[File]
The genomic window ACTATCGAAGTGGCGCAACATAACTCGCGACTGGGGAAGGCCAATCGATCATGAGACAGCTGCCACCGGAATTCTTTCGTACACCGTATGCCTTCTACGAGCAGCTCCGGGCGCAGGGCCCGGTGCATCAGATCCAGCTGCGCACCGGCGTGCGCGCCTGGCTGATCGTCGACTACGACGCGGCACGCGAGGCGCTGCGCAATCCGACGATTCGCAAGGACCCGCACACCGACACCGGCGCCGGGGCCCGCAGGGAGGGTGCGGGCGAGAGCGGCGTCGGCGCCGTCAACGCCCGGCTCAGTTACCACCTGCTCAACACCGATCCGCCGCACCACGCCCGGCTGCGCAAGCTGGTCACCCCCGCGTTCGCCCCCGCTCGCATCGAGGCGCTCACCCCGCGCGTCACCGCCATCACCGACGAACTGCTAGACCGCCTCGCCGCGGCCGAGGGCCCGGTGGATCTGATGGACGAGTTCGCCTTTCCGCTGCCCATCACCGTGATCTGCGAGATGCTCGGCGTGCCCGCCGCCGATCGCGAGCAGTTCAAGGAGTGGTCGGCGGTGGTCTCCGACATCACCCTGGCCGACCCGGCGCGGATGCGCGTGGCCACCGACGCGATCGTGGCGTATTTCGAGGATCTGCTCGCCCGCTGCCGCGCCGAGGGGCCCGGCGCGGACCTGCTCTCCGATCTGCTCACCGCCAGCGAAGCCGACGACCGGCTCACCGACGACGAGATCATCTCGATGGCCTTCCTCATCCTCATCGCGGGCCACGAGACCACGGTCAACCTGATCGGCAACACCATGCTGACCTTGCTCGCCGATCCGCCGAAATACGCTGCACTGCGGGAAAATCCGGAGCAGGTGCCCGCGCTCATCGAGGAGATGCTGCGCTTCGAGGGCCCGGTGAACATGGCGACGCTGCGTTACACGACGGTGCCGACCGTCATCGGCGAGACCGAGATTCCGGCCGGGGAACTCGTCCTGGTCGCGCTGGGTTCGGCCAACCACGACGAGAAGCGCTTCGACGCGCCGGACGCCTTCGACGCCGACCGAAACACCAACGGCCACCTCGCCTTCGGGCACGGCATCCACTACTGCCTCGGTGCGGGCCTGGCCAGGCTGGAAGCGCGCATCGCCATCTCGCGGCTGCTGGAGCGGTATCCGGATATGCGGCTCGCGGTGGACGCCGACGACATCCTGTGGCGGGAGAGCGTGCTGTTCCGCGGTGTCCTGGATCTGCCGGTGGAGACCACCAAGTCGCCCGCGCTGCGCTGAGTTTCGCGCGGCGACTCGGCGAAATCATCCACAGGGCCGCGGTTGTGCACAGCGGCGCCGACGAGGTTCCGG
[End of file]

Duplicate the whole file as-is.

The genomic window ACTATCGAAGTGGCGCAACATAACTCGCGACTGGGGAAGGCCAATCGATCATGAGACAGCTGCCACCGGAATTCTTTCGTACACCGTATGCCTTCTACGAGCAGCTCCGGGCGCAGGGCCCGGTGCATCAGATCCAGCTGCGCACCGGCGTGCGCGCCTGGCTGATCGTCGACTACGACGCGGCACGCGAGGCGCTGCGCAATCCGACGATTCGCAAGGACCCGCACACCGACACCGGCGCCGGGGCCCGCAGGGAGGGTGCGGGCGAGAGCGGCGTCGGCGCCGTCAACGCCCGGCTCAGTTACCACCTGCTCAACACCGATCCGCCGCACCACGCCCGGCTGCGCAAGCTGGTCACCCCCGCGTTCGCCCCCGCTCGCATCGAGGCGCTCACCCCGCGCGTCACCGCCATCACCGACGAACTGCTAGACCGCCTCGCCGCGGCCGAGGGCCCGGTGGATCTGATGGACGAGTTCGCCTTTCCGCTGCCCATCACCGTGATCTGCGAGATGCTCGGCGTGCCCGCCGCCGATCGCGAGCAGTTCAAGGAGTGGTCGGCGGTGGTCTCCGACATCACCCTGGCCGACCCGGCGCGGATGCGCGTGGCCACCGACGCGATCGTGGCGTATTTCGAGGATCTGCTCGCCCGCTGCCGCGCCGAGGGGCCCGGCGCGGACCTGCTCTCCGATCTGCTCACCGCCAGCGAAGCCGACGACCGGCTCACCGACGACGAGATCATCTCGATGGCCTTCCTCATCCTCATCGCGGGCCACGAGACCACGGTCAACCTGATCGGCAACACCATGCTGACCTTGCTCGCCGATCCGCCGAAATACGCTGCACTGCGGGAAAATCCGGAGCAGGTGCCCGCGCTCATCGAGGAGATGCTGCGCTTCGAGGGCCCGGTGAACATGGCGACGCTGCGTTACACGACGGTGCCGACCGTCATCGGCGAGACCGAGATTCCGGCCGGGGAACTCGTCCTGGTCGCGCTGGGTTCGGCCAACCACGACGAGAAGCGCTTCGACGCGCCGGACGCCTTCGACGCCGACCGAAACACCAACGGCCACCTCGCCTTCGGGCACGGCATCCACTACTGCCTCGGTGCGGGCCTGGCCAGGCTGGAAGCGCGCATCGCCATCTCGCGGCTGCTGGAGCGGTATCCGGATATGCGGCTCGCGGTGGACGCCGACGACATCCTGTGGCGGGAGAGCGTGCTGTTCCGCGGTGTCCTGGATCTGCCGGTGGAGACCACCAAGTCGCCCGCGCTGCGCTGAGTTTCGCGCGGCGACTCGGCGAAATCATCCACAGGGCCGCGGTTGTGCACAGCGGCGCCGACGAGGTTCCGG